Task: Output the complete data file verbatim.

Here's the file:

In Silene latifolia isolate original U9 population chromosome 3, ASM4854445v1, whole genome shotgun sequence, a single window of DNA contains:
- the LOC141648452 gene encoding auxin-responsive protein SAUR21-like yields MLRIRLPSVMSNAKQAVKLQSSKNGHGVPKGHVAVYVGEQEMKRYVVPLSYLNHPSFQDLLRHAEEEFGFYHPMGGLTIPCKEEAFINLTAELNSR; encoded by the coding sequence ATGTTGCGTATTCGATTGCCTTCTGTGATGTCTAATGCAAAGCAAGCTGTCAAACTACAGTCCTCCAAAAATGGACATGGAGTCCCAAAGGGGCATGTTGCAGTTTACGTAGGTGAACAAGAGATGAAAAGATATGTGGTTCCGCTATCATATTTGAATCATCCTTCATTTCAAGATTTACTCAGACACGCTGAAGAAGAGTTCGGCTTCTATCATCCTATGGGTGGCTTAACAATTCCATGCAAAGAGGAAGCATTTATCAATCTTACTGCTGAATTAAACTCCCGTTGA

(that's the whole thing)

In Silene latifolia isolate original U9 population chromosome 3, ASM4854445v1, whole genome shotgun sequence, a single window of DNA contains:
- the LOC141648452 gene encoding auxin-responsive protein SAUR21-like yields MLRIRLPSVMSNAKQAVKLQSSKNGHGVPKGHVAVYVGEQEMKRYVVPLSYLNHPSFQDLLRHAEEEFGFYHPMGGLTIPCKEEAFINLTAELNSR; encoded by the coding sequence ATGTTGCGTATTCGATTGCCTTCTGTGATGTCTAATGCAAAGCAAGCTGTCAAACTACAGTCCTCCAAAAATGGACATGGAGTCCCAAAGGGGCATGTTGCAGTTTACGTAGGTGAACAAGAGATGAAAAGATATGTGGTTCCGCTATCATATTTGAATCATCCTTCATTTCAAGATTTACTCAGACACGCTGAAGAAGAGTTCGGCTTCTATCATCCTATGGGTGGCTTAACAATTCCATGCAAAGAGGAAGCATTTATCAATCTTACTGCTGAATTAAACTCCCGTTGA